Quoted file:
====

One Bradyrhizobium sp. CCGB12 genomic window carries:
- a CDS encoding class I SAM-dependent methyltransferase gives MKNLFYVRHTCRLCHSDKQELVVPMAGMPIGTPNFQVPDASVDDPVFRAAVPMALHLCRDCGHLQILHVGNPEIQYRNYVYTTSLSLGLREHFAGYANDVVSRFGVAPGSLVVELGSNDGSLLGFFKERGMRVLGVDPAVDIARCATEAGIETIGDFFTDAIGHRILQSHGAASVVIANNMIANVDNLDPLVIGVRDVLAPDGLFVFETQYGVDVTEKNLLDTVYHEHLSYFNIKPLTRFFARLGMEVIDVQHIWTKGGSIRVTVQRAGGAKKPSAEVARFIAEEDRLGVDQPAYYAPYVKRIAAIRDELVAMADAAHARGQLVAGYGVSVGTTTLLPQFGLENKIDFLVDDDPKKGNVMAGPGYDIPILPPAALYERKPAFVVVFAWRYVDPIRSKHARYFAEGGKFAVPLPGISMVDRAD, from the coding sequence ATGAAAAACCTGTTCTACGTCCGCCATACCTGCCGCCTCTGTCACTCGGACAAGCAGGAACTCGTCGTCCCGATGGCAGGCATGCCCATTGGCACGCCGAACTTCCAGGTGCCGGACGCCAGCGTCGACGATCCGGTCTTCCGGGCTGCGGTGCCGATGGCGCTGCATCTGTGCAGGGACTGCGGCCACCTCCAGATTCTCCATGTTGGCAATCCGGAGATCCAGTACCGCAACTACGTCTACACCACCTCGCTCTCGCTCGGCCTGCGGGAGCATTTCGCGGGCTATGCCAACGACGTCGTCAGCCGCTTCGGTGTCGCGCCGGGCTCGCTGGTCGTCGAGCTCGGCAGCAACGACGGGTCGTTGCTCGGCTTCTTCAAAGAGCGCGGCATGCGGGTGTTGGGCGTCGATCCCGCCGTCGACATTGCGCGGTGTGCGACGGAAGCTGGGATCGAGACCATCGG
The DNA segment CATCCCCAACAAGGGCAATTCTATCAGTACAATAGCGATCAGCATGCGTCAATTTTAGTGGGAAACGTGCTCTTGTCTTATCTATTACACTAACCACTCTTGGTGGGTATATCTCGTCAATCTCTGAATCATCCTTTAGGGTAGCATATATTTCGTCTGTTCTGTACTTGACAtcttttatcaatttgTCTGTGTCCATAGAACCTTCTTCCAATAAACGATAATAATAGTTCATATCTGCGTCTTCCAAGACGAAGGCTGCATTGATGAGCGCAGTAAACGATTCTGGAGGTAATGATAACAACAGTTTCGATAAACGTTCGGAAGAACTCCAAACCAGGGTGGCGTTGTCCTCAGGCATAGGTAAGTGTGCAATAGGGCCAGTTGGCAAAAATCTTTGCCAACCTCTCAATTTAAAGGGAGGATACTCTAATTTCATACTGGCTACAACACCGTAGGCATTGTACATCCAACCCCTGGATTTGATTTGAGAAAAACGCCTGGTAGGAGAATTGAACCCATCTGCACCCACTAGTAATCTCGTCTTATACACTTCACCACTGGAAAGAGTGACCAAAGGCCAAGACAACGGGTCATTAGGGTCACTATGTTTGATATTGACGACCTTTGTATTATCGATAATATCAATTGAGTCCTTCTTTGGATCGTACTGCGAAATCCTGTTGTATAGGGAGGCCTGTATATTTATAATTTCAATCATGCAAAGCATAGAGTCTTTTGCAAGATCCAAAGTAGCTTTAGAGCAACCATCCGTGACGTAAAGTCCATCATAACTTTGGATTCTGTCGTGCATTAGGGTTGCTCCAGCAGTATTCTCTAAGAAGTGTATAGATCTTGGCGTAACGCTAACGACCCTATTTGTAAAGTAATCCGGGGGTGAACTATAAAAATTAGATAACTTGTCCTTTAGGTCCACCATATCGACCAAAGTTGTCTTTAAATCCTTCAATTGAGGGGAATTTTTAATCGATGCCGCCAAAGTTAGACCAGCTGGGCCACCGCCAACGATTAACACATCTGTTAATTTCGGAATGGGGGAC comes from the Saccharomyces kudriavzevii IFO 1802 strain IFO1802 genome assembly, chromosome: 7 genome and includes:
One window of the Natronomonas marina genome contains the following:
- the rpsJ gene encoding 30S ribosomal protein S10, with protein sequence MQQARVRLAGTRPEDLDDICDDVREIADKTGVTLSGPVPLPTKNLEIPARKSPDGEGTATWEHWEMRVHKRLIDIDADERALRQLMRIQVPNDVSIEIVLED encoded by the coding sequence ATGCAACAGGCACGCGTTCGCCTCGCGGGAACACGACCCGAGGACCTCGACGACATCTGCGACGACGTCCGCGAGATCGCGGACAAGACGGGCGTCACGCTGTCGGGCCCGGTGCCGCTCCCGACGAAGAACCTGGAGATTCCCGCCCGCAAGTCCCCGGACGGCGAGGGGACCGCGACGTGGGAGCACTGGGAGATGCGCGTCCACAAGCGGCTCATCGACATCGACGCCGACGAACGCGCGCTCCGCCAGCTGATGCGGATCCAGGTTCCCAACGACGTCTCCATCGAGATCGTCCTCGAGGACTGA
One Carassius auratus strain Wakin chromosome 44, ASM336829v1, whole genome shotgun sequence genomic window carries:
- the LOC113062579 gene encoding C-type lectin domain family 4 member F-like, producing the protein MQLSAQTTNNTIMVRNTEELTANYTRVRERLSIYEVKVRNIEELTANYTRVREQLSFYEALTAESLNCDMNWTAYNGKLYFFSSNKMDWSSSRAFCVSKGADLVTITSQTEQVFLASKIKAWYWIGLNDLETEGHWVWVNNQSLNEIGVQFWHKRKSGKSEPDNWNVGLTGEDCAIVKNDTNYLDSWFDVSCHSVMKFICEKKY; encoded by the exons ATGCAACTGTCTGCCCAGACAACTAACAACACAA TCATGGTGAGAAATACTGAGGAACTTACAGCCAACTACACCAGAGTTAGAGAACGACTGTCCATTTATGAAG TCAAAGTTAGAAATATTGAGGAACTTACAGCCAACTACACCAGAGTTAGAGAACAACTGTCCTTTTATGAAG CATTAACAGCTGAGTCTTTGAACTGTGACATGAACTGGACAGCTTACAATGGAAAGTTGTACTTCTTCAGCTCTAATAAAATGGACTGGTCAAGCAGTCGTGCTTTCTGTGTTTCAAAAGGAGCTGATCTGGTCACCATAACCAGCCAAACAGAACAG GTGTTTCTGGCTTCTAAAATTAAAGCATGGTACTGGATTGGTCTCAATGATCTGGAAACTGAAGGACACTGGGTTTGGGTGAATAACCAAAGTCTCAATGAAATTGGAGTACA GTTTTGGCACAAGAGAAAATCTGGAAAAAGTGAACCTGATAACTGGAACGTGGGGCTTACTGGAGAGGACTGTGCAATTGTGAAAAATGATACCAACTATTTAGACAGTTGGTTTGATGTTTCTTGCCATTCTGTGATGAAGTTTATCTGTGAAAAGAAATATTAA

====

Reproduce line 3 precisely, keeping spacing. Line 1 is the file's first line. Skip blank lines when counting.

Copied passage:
The DNA segment CATCCCCAACAAGGGCAATTCTATCAGTACAATAGCGATCAGCATGCGTCAATTTTAGTGGGAAACGTGCTCTTGTCTTATCTATTACACTAACCACTCTTGGTGGGTATATCTCGTCAATCTCTGAATCATCCTTTAGGGTAGCATATATTTCGTCTGTTCTGTACTTGACAtcttttatcaatttgTCTGTGTCCATAGAACCTTCTTCCAATAAACGATAATAATAGTTCATATCTGCGTCTTCCAAGACGAAGGCTGCATTGATGAGCGCAGTAAACGATTCTGGAGGTAATGATAACAACAGTTTCGATAAACGTTCGGAAGAACTCCAAACCAGGGTGGCGTTGTCCTCAGGCATAGGTAAGTGTGCAATAGGGCCAGTTGGCAAAAATCTTTGCCAACCTCTCAATTTAAAGGGAGGATACTCTAATTTCATACTGGCTACAACACCGTAGGCATTGTACATCCAACCCCTGGATTTGATTTGAGAAAAACGCCTGGTAGGAGAATTGAACCCATCTGCACCCACTAGTAATCTCGTCTTATACACTTCACCACTGGAAAGAGTGACCAAAGGCCAAGACAACGGGTCATTAGGGTCACTATGTTTGATATTGACGACCTTTGTATTATCGATAATATCAATTGAGTCCTTCTTTGGATCGTACTGCGAAATCCTGTTGTATAGGGAGGCCTGTATATTTATAATTTCAATCATGCAAAGCATAGAGTCTTTTGCAAGATCCAAAGTAGCTTTAGAGCAACCATCCGTGACGTAAAGTCCATCATAACTTTGGATTCTGTCGTGCATTAGGGTTGCTCCAGCAGTATTCTCTAAGAAGTGTATAGATCTTGGCGTAACGCTAACGACCCTATTTGTAAAGTAATCCGGGGGTGAACTATAAAAATTAGATAACTTGTCCTTTAGGTCCACCATATCGACCAAAGTTGTCTTTAAATCCTTCAATTGAGGGGAATTTTTAATCGATGCCGCCAAAGTTAGACCAGCTGGGCCACCGCCAACGATTAACACATCTGTTAATTTCGGAATGGGGGAC comes from the Saccharomyces kudriavzevii IFO 1802 strain IFO1802 genome assembly, chromosome: 7 genome and includes: